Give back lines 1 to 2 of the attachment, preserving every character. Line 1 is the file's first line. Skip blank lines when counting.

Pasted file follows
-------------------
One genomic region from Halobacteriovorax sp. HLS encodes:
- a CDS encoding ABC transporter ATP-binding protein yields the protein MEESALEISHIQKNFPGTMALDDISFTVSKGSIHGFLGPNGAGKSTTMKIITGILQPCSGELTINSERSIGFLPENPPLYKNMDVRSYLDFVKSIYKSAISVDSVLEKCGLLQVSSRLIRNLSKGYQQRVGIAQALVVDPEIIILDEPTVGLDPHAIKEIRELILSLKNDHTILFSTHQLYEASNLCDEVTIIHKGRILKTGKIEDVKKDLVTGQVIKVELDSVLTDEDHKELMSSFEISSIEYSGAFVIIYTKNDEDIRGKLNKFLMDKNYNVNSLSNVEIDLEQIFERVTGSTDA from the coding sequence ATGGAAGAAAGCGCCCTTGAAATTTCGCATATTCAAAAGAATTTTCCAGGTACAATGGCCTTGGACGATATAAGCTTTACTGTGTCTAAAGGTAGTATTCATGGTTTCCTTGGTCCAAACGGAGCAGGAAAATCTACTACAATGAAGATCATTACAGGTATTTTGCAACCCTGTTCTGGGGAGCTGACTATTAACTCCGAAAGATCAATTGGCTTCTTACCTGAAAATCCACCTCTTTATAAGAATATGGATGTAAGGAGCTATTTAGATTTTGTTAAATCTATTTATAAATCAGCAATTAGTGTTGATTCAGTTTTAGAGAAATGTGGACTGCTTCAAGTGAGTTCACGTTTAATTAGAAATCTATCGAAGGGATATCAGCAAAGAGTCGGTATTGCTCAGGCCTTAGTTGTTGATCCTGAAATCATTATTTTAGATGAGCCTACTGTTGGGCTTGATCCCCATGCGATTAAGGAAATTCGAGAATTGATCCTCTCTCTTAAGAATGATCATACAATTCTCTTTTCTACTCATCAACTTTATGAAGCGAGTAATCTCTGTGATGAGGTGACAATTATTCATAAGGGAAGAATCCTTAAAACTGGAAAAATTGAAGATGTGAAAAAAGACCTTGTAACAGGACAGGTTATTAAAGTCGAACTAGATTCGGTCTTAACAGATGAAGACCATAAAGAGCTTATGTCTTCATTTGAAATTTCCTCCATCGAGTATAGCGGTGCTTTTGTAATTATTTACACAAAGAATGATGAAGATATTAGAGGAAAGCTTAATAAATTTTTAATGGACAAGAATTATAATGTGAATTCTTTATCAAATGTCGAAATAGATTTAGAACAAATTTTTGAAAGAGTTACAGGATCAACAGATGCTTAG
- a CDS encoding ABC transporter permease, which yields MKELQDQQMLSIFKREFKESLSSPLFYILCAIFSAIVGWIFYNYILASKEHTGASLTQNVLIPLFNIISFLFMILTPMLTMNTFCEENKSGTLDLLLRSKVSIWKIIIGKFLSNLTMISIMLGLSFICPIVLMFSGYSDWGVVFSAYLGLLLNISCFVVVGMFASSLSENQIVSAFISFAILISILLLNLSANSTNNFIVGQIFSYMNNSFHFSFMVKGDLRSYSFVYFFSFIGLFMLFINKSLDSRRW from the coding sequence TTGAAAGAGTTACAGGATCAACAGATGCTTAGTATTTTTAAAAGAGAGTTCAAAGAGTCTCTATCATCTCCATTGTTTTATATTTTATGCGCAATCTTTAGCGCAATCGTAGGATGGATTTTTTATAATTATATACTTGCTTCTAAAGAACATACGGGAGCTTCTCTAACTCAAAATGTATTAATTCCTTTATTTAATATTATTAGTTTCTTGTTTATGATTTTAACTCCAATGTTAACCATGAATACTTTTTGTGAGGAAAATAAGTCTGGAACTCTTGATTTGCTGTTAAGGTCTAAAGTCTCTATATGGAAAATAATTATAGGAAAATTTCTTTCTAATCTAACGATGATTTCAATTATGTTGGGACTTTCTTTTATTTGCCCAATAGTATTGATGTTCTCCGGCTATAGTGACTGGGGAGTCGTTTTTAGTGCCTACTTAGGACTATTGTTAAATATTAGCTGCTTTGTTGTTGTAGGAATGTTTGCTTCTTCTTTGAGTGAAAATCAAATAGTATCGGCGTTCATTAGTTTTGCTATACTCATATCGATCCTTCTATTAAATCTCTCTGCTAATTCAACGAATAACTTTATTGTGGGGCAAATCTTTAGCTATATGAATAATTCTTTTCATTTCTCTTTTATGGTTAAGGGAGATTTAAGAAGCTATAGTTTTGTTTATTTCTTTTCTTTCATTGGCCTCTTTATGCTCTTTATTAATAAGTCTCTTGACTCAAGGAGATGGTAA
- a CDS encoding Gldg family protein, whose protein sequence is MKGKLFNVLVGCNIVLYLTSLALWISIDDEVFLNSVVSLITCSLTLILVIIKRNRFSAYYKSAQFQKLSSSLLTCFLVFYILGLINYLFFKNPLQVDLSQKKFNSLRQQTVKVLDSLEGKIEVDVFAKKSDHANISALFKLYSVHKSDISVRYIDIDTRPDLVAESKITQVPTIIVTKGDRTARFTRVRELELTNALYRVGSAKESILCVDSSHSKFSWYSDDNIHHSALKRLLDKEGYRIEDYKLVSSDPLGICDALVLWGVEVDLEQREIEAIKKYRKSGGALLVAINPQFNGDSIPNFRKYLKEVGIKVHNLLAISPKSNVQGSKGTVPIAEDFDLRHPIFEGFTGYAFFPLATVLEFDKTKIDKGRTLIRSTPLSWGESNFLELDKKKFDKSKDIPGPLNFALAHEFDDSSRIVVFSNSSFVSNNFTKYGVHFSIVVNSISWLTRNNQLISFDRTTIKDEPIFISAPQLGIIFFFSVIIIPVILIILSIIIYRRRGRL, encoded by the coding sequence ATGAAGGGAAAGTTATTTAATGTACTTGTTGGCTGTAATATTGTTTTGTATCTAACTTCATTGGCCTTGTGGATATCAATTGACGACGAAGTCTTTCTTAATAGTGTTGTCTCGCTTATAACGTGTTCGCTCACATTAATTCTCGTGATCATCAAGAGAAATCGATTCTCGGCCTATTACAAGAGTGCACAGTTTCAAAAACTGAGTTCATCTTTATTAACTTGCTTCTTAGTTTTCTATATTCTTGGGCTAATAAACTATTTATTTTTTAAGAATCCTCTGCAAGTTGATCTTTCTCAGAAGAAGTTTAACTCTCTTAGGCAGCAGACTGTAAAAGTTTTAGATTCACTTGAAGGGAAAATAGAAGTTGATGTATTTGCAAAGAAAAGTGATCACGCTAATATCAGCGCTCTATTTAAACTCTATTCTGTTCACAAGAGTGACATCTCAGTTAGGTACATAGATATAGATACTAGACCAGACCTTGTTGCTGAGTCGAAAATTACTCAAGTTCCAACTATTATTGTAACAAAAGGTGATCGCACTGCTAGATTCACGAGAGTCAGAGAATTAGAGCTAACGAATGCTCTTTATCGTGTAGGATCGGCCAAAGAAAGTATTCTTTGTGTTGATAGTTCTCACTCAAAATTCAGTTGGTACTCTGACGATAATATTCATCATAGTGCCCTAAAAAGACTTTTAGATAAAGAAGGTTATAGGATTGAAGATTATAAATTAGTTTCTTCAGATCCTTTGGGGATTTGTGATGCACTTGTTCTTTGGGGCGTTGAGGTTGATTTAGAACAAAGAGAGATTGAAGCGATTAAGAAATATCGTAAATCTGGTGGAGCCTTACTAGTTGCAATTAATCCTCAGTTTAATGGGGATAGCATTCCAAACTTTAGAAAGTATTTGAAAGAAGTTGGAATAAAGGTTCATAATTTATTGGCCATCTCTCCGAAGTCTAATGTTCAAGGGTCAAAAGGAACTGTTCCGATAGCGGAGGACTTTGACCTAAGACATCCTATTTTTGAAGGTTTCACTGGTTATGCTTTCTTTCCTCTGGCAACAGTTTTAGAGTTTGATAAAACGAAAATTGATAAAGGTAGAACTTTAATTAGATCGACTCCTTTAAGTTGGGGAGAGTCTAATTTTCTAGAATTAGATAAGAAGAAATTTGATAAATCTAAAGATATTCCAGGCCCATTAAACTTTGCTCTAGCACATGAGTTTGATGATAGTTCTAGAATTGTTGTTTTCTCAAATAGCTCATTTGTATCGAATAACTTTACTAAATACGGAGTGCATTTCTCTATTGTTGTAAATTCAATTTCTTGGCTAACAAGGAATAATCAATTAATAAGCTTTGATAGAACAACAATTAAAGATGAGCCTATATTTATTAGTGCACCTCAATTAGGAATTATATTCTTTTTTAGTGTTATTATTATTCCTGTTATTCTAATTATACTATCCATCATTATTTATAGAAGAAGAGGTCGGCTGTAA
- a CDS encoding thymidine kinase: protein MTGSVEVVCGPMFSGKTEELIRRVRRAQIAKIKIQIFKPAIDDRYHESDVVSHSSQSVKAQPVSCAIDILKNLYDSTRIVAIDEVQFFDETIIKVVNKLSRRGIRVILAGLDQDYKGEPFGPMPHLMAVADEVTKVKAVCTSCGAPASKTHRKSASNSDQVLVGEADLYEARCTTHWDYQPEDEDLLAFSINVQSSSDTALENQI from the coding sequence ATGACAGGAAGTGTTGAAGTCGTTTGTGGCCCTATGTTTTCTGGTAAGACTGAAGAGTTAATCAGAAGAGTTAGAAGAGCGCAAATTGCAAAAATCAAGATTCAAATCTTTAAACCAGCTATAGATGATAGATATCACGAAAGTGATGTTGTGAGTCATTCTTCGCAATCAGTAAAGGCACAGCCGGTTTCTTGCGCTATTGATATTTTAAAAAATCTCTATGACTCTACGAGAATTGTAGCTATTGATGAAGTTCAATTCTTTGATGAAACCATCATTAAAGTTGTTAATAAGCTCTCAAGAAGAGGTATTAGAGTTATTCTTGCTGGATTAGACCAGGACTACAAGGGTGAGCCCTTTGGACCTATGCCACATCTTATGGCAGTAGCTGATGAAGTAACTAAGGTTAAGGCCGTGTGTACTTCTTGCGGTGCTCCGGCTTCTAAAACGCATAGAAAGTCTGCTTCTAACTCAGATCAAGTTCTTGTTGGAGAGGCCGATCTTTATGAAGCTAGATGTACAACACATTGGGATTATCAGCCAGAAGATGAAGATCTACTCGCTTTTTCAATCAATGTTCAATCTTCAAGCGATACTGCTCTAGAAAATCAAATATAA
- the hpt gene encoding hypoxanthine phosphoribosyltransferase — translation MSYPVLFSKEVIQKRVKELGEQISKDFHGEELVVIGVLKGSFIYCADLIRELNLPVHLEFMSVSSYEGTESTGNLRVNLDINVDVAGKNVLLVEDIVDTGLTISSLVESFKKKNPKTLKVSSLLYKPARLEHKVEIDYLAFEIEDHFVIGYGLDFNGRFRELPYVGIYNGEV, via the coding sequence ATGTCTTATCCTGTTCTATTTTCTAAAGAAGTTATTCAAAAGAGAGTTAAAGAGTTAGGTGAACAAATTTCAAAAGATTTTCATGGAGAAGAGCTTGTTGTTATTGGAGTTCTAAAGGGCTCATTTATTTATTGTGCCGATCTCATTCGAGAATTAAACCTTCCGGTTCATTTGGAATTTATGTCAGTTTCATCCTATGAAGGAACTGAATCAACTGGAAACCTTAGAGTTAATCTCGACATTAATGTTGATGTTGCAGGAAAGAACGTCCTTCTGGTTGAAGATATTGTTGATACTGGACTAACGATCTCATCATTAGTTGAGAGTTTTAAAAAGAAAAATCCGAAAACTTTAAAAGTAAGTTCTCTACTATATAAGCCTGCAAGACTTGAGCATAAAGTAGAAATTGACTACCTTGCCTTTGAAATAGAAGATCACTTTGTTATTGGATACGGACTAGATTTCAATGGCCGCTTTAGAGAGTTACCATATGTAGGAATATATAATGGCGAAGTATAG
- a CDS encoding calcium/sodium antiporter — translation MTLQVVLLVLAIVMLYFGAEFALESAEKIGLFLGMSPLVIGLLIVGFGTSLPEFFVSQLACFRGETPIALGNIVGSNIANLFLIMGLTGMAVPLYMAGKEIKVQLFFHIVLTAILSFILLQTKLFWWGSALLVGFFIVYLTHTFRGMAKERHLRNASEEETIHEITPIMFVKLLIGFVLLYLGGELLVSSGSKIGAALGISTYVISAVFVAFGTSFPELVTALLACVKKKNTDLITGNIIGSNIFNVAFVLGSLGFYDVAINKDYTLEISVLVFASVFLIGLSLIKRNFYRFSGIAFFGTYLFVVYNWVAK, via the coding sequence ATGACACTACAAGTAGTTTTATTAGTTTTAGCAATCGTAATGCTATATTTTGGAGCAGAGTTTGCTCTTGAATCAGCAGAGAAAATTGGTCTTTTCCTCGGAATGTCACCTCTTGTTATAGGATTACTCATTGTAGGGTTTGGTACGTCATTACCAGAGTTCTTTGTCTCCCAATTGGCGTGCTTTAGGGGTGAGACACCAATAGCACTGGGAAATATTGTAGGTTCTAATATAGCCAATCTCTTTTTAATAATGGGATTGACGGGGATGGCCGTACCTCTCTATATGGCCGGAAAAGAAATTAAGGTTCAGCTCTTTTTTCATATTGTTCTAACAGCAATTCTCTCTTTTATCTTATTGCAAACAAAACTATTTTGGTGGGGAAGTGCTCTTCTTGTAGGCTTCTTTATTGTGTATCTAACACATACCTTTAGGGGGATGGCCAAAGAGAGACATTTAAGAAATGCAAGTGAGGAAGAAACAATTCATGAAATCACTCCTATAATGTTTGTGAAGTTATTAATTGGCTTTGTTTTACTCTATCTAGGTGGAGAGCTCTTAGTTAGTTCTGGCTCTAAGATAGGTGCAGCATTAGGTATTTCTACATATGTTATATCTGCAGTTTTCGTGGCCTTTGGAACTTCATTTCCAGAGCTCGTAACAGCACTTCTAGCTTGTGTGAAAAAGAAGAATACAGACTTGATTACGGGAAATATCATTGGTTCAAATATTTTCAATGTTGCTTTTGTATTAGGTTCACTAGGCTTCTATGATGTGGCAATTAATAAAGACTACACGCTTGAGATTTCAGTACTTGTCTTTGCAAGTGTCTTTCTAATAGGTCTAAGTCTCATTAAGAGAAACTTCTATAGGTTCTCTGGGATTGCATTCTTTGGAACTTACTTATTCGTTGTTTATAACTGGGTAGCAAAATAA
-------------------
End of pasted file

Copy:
One genomic region from Halobacteriovorax sp. HLS encodes:
- a CDS encoding ABC transporter ATP-binding protein yields the protein MEESALEISHIQKNFPGTMALDDISFTVSKGSIHGFLGPNGAGKSTTMKIITGILQPCSGELTINSERSIGFLPENPPLYKNMDVRSYLDFVKSIYKSAISVDSVLEKCGLLQVSSRLIRNLSKGYQQRVGIAQALVVDPEIIILDEPTVGLDPHAIKEIRELILSLKNDHTILFSTHQLYEASNLCDEVTIIHKGRILKTGKIEDVKKDLVTGQVIKVELDSVLTDEDHKELMSSFEISSIEYSGAFVIIYTKNDEDIRGKLNKFLMDKNYNVNSLSNVEIDLEQIFERVTGSTDA from the coding sequence ATGGAAGAAAGCGCCCTTGAAATTTCGCATATTCAAAAGAATTTTCCAGGTACAATGGCCTTGGACGATATAAGCTTTACTGTGTCTAAAGGTAGTATTCATGGTTTCCTTGGTCCAAACGGAGCAGGAAAATCTACTACAATGAAGATCATTACAGGTATTTTGCAACCCTGTTCTGGGGAGCTGACTATTAACTCCGAAAGATCAATTGGCTTCTTACCTGAAAATCCACCTCTTTATAAGAATATGGATGTAAGGAGCTATTTAGATTTTGTTAAATCTATTTATAAATCAGCAATTAGTGTTGATTCAGTTTTAGAGAAATGTGGACTGCTTCAAGTGAGTTCACGTTTAATTAGAAATCTATCGAAGGGATATCAGCAAAGAGTCGGTATTGCTCAGGCCTTAGTTGTTGATCCTGAAATCATTATTTTAGATGAGCCTACTGTTGGGCTTGATCCCCATGCGATTAAGGAAATTCGAGAATTGATCCTCTCTCTTAAGAATGATCATACAATTCTCTTTTCTACTCATCAACTTTATGAAGCGAGTAATCTCTGTGATGAGGTGACAATTATTCATAAGGGAAGAATCCTTAAAACTGGAAAAATTGAAGATGTGAAAAAAGACCTTGTAACAGGACAGGTTATTAAAGTCGAACTAGATTCGGTCTTAACAGATGAAGACCATAAAGAGCTTATGTCTTCATTTGAAATTTCCTCCATCGAGTATAGCGGTGCTTTTGTAATTATTTACACAAAGAATGATGAAGATATTAGAGGAAAGCTTAATAAATTTTTAATGGACAAGAATTATAATGTGAATTCTTTATCAAATGTCGAAATAGATTTAGAACAAATTTTTGAAAGAGTTACAGGATCAACAGATGCTTAG